US company fined for complying with Arab boycott of Israel

Pam Lehrer, general counsel for the firm that owns Colorcon, tells Post that violations were the result of an oversight.

boycott israel 88 (photo credit: )
boycott israel 88
(photo credit: )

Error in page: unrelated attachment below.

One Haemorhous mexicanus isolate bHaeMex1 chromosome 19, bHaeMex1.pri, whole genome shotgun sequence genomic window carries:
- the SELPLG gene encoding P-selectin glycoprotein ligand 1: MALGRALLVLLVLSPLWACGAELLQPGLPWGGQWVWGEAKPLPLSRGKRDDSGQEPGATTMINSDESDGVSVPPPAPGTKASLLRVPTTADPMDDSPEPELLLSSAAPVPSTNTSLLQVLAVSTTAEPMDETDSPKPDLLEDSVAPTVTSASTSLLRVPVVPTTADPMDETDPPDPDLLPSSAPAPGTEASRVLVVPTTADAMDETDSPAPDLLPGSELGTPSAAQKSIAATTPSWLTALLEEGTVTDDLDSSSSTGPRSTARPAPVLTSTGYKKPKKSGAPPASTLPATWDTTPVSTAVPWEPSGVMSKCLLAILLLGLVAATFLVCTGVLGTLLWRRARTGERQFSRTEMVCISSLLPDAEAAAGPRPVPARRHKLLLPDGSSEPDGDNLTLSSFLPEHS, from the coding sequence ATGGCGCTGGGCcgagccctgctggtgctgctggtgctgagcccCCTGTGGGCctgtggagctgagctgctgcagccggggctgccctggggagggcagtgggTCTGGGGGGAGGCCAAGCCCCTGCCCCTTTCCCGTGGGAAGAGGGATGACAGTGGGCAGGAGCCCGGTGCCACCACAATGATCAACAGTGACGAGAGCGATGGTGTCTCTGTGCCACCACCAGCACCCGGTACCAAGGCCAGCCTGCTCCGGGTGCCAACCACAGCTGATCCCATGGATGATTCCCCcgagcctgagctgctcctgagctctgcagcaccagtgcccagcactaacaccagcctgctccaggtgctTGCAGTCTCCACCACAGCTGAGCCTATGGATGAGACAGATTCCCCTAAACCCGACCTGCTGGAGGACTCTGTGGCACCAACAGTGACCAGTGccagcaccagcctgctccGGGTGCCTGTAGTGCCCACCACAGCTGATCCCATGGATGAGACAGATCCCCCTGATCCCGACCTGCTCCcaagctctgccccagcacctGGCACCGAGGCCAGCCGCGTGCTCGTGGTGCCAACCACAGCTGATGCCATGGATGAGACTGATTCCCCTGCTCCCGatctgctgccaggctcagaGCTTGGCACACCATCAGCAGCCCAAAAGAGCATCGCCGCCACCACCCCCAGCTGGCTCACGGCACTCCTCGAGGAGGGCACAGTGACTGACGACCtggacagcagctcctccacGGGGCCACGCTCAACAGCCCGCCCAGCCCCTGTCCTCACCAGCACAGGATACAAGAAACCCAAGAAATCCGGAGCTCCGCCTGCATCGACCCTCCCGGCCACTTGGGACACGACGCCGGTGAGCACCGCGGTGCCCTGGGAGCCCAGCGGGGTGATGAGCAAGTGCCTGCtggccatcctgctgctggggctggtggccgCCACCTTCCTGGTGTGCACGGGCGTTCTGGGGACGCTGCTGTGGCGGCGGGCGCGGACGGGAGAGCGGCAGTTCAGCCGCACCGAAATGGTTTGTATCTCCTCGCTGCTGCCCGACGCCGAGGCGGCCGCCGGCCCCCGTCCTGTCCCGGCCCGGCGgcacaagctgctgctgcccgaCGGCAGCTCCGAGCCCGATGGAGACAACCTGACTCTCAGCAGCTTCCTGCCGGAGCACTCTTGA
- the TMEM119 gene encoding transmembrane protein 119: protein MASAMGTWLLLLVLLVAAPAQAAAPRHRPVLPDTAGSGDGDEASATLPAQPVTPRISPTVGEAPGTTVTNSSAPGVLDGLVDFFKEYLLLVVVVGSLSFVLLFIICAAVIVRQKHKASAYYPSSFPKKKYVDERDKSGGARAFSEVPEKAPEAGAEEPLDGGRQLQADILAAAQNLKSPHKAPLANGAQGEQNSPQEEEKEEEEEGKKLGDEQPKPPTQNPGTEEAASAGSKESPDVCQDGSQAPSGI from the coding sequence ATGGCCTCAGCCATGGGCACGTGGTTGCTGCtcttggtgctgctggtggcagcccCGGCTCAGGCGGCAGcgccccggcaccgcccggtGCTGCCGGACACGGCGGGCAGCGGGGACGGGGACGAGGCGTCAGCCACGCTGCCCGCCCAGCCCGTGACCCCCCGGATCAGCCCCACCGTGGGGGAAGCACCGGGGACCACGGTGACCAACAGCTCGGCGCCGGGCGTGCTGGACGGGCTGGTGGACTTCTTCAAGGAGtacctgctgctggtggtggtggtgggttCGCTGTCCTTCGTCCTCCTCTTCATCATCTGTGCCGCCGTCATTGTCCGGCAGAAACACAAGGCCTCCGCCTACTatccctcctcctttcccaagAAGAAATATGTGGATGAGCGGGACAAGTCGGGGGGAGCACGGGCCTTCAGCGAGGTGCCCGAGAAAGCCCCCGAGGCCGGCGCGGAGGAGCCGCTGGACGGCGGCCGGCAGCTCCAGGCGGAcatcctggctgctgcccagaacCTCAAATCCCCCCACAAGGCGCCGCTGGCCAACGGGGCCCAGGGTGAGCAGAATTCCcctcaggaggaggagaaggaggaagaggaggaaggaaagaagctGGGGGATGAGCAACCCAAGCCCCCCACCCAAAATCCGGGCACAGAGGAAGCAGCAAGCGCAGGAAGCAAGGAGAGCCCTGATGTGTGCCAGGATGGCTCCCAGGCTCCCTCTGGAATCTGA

The US government has imposed a civil penalty on a Pennsylvania-based firm after one of its overseas subsidiaries repeatedly violated American legal restrictions regarding the Arab boycott of Israel. In a settlement announced last month, Colorcon, Inc., a century-old manufacturer of inks and coatings for the food and pharmaceutical industries, agreed to pay $39,000 in fines to settle charges leveled against it by the US Department of Commerce's Bureau of Industry and Security (BIS). The BIS, which oversees enforcement of US antiboycott regulations, had alleged that Colorcon's wholly-owned subsidiary in the United Kingdom had committed 21 violations of the law between 2001 and 2005 in a series of dealings with Syria. These included providing written assurances to the Syrians that the company's products did not contain materials manufactured in Israel, as well as an undertaking that Colorcon would comply with Damascus's boycott of Israel. According to the Commerce Department, the company also failed to report the receipt of requests from Syria "to engage in a restrictive trade practice or boycott." Various Muslim and Arab states regularly ask foreign firms to supply documentation confirming that they have no business or financial ties to Israel. US law requires American companies, as well as their subsidiaries, to report requests for such information to the Commerce Department. Afterward, the company voluntarily disclosed the violations to the government, which acknowledged that Colorcon had "cooperated fully with the subsequent investigation." In an interview with The Jerusalem Post, Pam Lehrer, general counsel for the Berwind Group, a private investment firm that owns Colorcon, said the violations had been the result of an oversight. "This matter occurred at Colorcon's UK subsidiary," she said. "The requests were typically in the fine print of the terms and conditions, and the UK subsidiary's employees were not aware of the requirement to look carefully for these matters and report them. "We became aware of the issue through an internal audit review," Lehrer said, adding: "We felt it was important to review our compliance with the antiboycott laws and performed an audit of our subsidiaries. As a result, we found the issue and voluntarily reported it to the US Commerce Department." Lehrer said a number of steps have since been taken to ensure that the firm complies with US antiboycott laws. "We adopted a more stringent compliance program and trained all relevant Colorcon and Colorcon UK employees to ensure full compliance," she said.